Guest opinion: Citizens will pay for Collier Enterprises’ Greenwashing

The slick PR and sales campaign by Collier Enterprises is evidence of the…

Guest opinion: Citizens will pay for Collier Enterprises' Greenwashing 1
Guest opinion: Citizens will pay for Collier Enterprises' Greenwashing 2

Don’t be fooled by the recent headline in the Naples Daily News entitled “Developer, environmental groups work out compromises over rural villages.”  Agreeing to a few wildlife crossings and bear proof garbage cans is hardly reason to celebrate the location of these new proposed villages and town, located entirely in primary panther habitat in Eastern Collier County. Collier Enterprises’ offer to make minimal improvements, while milking Collier County taxpayers for tens of millions, is greenwashing at its finest.

The question that keeps resurfacing in public meetings is:  how can one set of environmental groups be so positive and offer no opposition to such massive and poorly planned developments, while others are adamantly opposed to the location and design of these plans? 

The answer is quite clear.  A few environmental groups, including Audubon of the Western Everglades, Florida Wildlife Federation, and Defenders of Wildlife, entered into a 2008 “grand bargain” with landowners in the Rural Lands Stewardship Area (RLSA).  The Conservancy of Southwest Florida was deeply involved in those negotiations, but chose, wisely, not to sign on.  The agreement would have tied our hands and prevented our organization from ever challenging what we are seeing today — taxpayer subsidized communities, increased traffic congestion, and confused land use planning — all from developments in primary panther habitat.

By the way: Collier County commissioners to consider final approval of changes to rural growth plan

In case you missed it: Conservancy of Southwest Florida loses court fight against rural village Rivergrass but will fight on

Rivergrass, Longwater and now Bellmar: Collier planners recommend approval of another rural village

While the Conservancy has no contractual obligations that might hinder us from opposing inappropriate RLSA developments, these other environmental groups signed the agreement stating that they would avoid challenging the permits and authorizations needed for these developments. How can these same organizations, so closely tied to these developers, effectively negotiate for the environment?  Setting aside other good work these groups clearly do, in the matter of the RLSA lands they are heavily conflicted.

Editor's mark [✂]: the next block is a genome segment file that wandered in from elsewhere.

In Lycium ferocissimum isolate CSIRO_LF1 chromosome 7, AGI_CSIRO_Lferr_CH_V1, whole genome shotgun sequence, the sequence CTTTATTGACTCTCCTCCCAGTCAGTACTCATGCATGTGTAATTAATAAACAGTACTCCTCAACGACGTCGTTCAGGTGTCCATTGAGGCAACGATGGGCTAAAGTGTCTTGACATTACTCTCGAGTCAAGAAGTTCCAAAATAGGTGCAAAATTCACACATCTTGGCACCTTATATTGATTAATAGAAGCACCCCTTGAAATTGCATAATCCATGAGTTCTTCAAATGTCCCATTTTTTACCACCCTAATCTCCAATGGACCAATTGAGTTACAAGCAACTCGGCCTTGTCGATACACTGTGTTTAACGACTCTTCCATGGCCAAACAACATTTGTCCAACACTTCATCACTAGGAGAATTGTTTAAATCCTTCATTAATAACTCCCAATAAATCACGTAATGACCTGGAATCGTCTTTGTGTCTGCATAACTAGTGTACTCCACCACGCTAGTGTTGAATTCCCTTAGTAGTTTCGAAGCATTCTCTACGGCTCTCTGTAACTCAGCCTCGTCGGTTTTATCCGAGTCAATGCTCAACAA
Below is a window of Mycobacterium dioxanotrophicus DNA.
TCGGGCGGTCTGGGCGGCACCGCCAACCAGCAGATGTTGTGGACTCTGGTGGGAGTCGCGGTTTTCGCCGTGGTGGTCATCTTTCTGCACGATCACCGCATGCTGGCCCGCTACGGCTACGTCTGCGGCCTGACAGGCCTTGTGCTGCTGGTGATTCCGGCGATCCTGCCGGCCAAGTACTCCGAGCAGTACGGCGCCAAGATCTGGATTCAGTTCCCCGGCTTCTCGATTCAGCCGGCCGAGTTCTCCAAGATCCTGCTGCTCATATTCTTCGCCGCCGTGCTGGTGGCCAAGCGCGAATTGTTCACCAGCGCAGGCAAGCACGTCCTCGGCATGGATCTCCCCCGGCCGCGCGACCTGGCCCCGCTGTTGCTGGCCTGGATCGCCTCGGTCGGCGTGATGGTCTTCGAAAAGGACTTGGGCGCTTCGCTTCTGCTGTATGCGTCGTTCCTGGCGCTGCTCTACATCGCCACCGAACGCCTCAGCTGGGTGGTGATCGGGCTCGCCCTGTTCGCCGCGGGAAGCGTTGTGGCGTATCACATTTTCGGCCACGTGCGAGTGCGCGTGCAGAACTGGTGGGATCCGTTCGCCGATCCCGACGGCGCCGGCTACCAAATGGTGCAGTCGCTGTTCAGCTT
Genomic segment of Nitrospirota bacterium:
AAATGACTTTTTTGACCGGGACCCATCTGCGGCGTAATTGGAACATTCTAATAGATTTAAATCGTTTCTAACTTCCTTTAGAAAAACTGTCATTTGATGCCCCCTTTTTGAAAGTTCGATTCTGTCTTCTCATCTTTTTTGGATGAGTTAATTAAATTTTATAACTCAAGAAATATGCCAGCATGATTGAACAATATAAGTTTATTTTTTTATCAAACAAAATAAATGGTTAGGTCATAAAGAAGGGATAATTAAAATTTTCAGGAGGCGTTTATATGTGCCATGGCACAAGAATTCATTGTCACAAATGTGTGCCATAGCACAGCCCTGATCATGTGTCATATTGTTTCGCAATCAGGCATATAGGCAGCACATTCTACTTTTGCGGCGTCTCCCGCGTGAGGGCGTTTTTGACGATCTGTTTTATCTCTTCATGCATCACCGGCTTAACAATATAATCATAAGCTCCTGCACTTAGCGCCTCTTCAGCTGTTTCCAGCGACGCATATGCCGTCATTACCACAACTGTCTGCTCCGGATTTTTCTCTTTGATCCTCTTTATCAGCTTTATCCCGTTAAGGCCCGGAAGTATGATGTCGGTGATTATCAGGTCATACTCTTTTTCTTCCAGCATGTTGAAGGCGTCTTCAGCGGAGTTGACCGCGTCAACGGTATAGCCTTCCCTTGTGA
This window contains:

The Conservancy has a long and distinguished history of helping balance the needs of a growing community while preserving core environmental assets and resources.  We understand that negotiations can result in a good, or a bad deal.  These proposed RLSA developments are clearly a bad deal.  A good deal would involve designing towns and villages to be compact, walkable communities, as is required by law.  A good deal would ensure that the developer pays for the cost of development, not transfer the burden to the taxpayer for subsidizing the costs of roads,  infrastructure and services required in the eastern lands.  A good deal would avoid primary panther habitat destruction. A good deal would not exacerbate traffic congestion.  

Existing issues brought about by development have pushed the county into an infrastructure sales tax to pay for the backlog of county projects.  If these new villages are approved, taxpayers will be expected to further subsidize landowners as they develop on environmentally sensitive lands — all with the active support of select environmental groups.  The suggestion that these developments result in thousands of acres protected at no cost to county taxpayers is simply untrue. Much of these lands are already protected by the existing regulatory policies within the RLSA, and cannot be developed.

In the Know: Fitting Manhattan, Newark, Jersey City and Trenton together in east Collier County

This is greenwashing at its finest. The slick PR and sales campaign by Collier Enterprises for the new Town of Big Cypress, is further evidence of the push to get the County Commission to approve these new villages.  

Citizens of Collier County — make sure your voice is heard.  Contact the County Commission to register your concerns. These massive, proposed developments will misdirect public resources for the benefit of a few private landowners in eastern Collier County. Visit www.conservancy.org to learn more about the facts and register your objection.


Rob Moher is the President & CEO for Conservancy of Southwest Florida.

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